Gamer on a Budget #17 – Islanders
Reviewed by William LJ Galaini
Developer: Grizzly Games
Price: $4.99 on PC
Platform: PC, ios, linux
Be it Minesweeper, Solitaire, or Mahjong, everyone has their Zen game. Conference call too boring? Run out of brain power after a long day? Putting off that email? Time for a Zen game.
And here it is. Islanders is perhaps the paragon of the tiny, casual genre of minimalism. The mechanics are instantly understandable yet permissive of immense player choice. Additionally, it is a stripped-down city builder which leads the relaxing player to have a sense of growth and accomplishment. Overall, Islanders is the perfect relaxation game.
First off, the sound design is populated with gentle audio ques and soothing transitions to where you always have a large sense of space and scale. Everything gently echoes beyond the confines of your screen as ocean waves lap and buildings become rooted.
The animations compliment this with pixelated charm and precision. Just scrolling back and watching the sunset behind your tiny island paradise puts the player into a very different space than the real world beyond your monitor.
But just because it is a soothing Zen game does not mean it is easy. Each building type has a specific function and its scoring is factored into where ever the player places it. Put a circus near some simple homes? Bonus points! Put a circus near the wealthy district and the jeweler? Minus points! Shaman huts and sawmills can increase scores of different buildings nearby, as well. These and other structures function as modifiers to your current score. And only when your score breaks through to a preestablished threshold can you move to the next isle. There is also a sandbox mode for those truly wishing to avoid the possibility of failure, removing the barriers.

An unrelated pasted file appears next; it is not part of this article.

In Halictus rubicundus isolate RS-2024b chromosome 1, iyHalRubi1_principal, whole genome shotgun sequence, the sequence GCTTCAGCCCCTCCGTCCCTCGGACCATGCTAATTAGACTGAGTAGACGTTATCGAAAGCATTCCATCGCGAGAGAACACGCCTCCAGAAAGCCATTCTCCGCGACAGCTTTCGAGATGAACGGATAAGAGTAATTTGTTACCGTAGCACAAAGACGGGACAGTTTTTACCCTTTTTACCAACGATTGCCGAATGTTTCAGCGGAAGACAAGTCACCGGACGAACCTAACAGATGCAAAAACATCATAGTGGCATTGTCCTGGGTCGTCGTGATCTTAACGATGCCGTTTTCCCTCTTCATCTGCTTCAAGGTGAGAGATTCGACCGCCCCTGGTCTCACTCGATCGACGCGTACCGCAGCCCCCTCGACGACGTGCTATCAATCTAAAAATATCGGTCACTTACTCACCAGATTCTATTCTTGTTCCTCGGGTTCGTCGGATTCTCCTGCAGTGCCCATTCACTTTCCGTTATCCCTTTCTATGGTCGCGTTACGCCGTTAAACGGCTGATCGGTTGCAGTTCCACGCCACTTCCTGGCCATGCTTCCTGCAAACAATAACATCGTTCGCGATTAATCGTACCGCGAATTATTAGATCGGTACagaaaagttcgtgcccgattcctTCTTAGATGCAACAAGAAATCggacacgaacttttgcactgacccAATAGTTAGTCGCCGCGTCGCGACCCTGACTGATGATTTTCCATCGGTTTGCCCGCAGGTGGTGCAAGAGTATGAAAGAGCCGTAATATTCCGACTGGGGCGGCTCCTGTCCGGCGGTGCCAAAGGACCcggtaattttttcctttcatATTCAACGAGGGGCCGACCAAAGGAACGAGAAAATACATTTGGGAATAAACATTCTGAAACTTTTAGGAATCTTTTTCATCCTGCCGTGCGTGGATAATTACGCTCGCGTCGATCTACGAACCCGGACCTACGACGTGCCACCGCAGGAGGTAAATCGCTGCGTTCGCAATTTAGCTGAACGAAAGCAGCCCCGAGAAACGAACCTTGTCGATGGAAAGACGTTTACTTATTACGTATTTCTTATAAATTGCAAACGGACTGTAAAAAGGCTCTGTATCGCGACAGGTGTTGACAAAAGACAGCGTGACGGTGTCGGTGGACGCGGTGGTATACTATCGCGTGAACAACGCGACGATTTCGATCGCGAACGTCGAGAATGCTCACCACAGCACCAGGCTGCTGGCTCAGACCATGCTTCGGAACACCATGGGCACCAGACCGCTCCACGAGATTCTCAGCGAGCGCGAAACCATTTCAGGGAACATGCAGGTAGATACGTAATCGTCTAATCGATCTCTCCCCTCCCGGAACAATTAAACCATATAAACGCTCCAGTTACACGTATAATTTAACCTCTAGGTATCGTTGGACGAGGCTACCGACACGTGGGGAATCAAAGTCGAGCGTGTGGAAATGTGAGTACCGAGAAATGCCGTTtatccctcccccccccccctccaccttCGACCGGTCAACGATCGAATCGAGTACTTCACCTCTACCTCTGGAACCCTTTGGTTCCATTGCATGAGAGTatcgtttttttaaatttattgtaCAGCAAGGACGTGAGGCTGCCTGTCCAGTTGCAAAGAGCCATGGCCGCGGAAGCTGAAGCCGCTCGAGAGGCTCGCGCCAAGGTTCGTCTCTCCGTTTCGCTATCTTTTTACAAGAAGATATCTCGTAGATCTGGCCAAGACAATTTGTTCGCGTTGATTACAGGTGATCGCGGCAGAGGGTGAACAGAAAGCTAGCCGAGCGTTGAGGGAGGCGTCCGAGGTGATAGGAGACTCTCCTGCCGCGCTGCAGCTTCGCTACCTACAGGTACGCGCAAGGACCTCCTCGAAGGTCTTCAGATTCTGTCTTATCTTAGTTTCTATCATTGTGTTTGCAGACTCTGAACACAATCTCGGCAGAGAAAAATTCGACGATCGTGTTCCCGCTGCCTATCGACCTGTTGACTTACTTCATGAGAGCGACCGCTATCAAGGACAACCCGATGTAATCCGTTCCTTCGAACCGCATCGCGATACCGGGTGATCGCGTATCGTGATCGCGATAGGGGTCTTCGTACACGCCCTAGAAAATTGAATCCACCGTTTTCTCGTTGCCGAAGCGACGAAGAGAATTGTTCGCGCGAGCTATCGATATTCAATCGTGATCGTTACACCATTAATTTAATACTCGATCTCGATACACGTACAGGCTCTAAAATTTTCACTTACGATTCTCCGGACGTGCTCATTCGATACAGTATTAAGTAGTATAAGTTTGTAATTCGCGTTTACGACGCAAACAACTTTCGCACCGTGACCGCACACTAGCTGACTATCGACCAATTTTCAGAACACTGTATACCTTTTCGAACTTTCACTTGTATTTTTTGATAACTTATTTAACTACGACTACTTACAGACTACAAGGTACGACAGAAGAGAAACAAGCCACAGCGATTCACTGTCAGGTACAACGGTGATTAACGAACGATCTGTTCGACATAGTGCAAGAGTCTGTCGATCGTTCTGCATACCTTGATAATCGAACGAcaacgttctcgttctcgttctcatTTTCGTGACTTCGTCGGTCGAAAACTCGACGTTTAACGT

As your islands expand and progress, new building types and district selections become available. There is some strategy in holding off on throwing down certain buildings until you have a district constructed around them to maximize their placement score. And when that score rockets off it is a good feeling indeed. That score is also recorded and compared to the other players all over the world and it is a rather nice feeling that tens of thousands of people are relaxing just as you are.
I can find no fault in this game. It pursued the simple goal of producing a minimal city-building relaxation game and it accomplished this with astounding artistry. Disciplined hands crafted this little bit of media. They knew exactly what to omit.
Why you would buy it:
You love city building simulations but hate the tedium
Undeniable value for the dollar
Why you would pass on it:
well, maybe you like Call of Duty?
Anyone seeking a sleek Zen game.